Until I was asked to write a few words about my journey from Home Economics Teacher to tech startup, I hadn't stopped to realize what a journey it has been. Let's start with me now - a woman in the tech space. This is a space where women make up just 17% of IT and Telecoms professionals in the UK and only one in eight of the speakers at last week's Dublin Web Summit. And there I am, hanging out with the best of them. I am not going to mention that I only bought a smartphone last year.
Instead, at a point in my life when I should be thinking of retiring, not hiring, myself, along with my team at Sian's Plan are at the cusp of awesome life changing success (or on the edge of, well, nothing) because that's simply how tech start-ups operate. It's all or nothing and in between it's sleepless nights, 15-hour working days, endless networking, to-ing and fro-ing from one country to the next and major disruption to family life. Being in a startup is frightening and life imposing. So why did a teacher in a safe, pensionable job give it all up?
In the beginning
In my heart I will always be a teacher. It has always been seen as the perfect profession for a woman providing the ideal work/life balance for family life. I loved teaching, the students, my colleagues, and my subject, Home Economics. I also loved the security of a pay packet at the end of the month and the summer holidays. The discipline of set hours, daily timetables and carefully constructed curriculums also suited me.
When I started to teach Enterprise and Entrepreneurship as a second subject I remembered a world out there. EE was exciting. It was new territory and at the cutting edge of a world I had previously dabbled in during many summer holidays - like the time I opened a fabric shop, made tweed clothes and made pots of rose hip syrup to sell. On three occasions, I managed to get my Transition Year (when teens are about 15) enterprise projects to the National Enterprise Finals, with one project successfully being awarded Ireland's top prize for entrepreneurship. I must have been doing something right.
My inner entrepreneur
At the first opportunity I left teaching to fulfil my enterprising aspirations. Along with my husband, we designed and built a small guesthouse to the highest possible Failte Ireland standard. A cookery school was opened, which plans on helping recession hit home cooks to reduce their weekly grocery bills and reduce mealtime stress.
Sian's Plan is born
That's how I found myself immersed in the food tech space. I spent a year of creating the product (Sian's Plan Meal Plan in Colour) and concept in a paper based solution.
Then I realised that technology can aid families in eating healthily, saving money and cooking good food. And so I created a digital platform for my solution. I then spent months convincing grant agencies and investors that the project was worth backing. Vincent, my son understood my vision and risked his engineering career to come on board in September 2012. Just before that we had cause to celebrate when we were successful in winning Best Innovative Digital Solution for Home Cooking at the International Computer Cooking Competition in Lyons in France in 2012 (beating Yummly who had had $6 million investment).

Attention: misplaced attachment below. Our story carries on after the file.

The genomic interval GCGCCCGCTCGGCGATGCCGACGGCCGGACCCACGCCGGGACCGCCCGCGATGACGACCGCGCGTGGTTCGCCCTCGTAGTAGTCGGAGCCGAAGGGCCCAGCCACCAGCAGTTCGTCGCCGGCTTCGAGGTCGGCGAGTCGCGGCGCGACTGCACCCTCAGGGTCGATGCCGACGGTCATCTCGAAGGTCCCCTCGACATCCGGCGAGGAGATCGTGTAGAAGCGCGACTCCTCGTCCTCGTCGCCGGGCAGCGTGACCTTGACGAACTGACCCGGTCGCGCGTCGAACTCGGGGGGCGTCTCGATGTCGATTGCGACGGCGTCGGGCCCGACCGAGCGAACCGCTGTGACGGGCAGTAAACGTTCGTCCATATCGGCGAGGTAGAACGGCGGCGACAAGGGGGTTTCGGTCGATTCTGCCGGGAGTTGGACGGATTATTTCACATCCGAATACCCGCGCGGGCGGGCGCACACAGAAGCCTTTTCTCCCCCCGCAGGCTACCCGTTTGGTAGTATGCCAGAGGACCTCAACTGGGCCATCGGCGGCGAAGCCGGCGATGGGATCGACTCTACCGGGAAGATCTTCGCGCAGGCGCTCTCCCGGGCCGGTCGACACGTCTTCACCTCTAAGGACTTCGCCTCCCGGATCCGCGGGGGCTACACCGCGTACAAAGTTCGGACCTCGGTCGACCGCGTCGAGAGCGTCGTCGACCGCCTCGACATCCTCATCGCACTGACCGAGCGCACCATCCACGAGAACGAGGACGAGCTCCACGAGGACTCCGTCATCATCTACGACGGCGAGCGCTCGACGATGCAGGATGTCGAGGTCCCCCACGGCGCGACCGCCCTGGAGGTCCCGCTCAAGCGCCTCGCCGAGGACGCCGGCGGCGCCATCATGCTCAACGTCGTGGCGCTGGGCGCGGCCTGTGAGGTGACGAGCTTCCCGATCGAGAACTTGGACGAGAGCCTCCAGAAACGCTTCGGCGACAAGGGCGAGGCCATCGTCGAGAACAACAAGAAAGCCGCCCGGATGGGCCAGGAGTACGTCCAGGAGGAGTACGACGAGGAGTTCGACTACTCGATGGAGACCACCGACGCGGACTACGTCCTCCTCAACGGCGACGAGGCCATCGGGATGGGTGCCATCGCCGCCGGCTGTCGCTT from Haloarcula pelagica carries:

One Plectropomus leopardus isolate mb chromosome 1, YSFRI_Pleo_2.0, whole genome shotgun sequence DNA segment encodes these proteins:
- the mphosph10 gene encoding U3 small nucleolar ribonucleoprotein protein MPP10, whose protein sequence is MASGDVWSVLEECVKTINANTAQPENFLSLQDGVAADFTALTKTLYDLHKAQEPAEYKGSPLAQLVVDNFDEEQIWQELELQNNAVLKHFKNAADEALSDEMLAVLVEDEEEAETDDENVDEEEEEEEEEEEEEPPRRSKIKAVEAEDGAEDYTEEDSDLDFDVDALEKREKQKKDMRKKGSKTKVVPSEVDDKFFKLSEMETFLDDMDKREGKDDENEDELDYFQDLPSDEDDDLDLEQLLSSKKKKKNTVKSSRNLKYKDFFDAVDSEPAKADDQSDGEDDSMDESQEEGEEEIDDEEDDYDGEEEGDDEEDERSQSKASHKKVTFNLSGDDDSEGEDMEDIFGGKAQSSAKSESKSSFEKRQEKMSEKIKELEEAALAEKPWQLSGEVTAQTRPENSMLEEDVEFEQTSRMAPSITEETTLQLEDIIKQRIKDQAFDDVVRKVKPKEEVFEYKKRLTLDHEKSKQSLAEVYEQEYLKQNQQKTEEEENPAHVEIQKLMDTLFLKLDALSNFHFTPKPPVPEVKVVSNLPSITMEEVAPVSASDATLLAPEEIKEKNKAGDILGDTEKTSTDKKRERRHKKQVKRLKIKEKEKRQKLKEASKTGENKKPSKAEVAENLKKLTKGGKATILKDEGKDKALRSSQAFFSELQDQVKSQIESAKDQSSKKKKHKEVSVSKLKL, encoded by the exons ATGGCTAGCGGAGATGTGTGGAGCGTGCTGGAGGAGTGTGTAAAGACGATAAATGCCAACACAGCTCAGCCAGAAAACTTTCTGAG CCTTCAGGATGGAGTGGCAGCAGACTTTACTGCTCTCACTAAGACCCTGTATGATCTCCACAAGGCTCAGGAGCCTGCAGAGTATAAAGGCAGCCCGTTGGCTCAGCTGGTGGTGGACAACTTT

There were setbacks but I learned to push on with the negative responses from whoever gave them. And took time to enjoy the pats on the back we got from many of our users who said their lives have changed so much since using Sian's Plan. Building a team of focused and well qualified young people to push boundaries fell into place reasonably effortlessly and now we have Vincent the CEO, driven and insistent, Fiona the COO, ambitious and persistent and Micheal Data Analysis, cool and consistent.
Two years ago I didn't know what a startup was. I had never heard of 1st round, 2nd round and Series A funding. I wasn't aware of Web Summits, pitches, apps and disappointments. I had rarely spent a night away from the family. Now, I am in Belfast during the week and Donegal at weekends. Leaning in and leaning together is working in our family.
What I have learnt is that I am as passionate about my life changing solution for home cooks now, as I was when I started. The startup world and investors have given me an opportunity to reach and help millions through my simple solution to help home cooks change their habits and attitudes to food and cooking. I could never have done that in the classroom. One letter difference between teach and tech, but not as far away from each other as I might have once thought.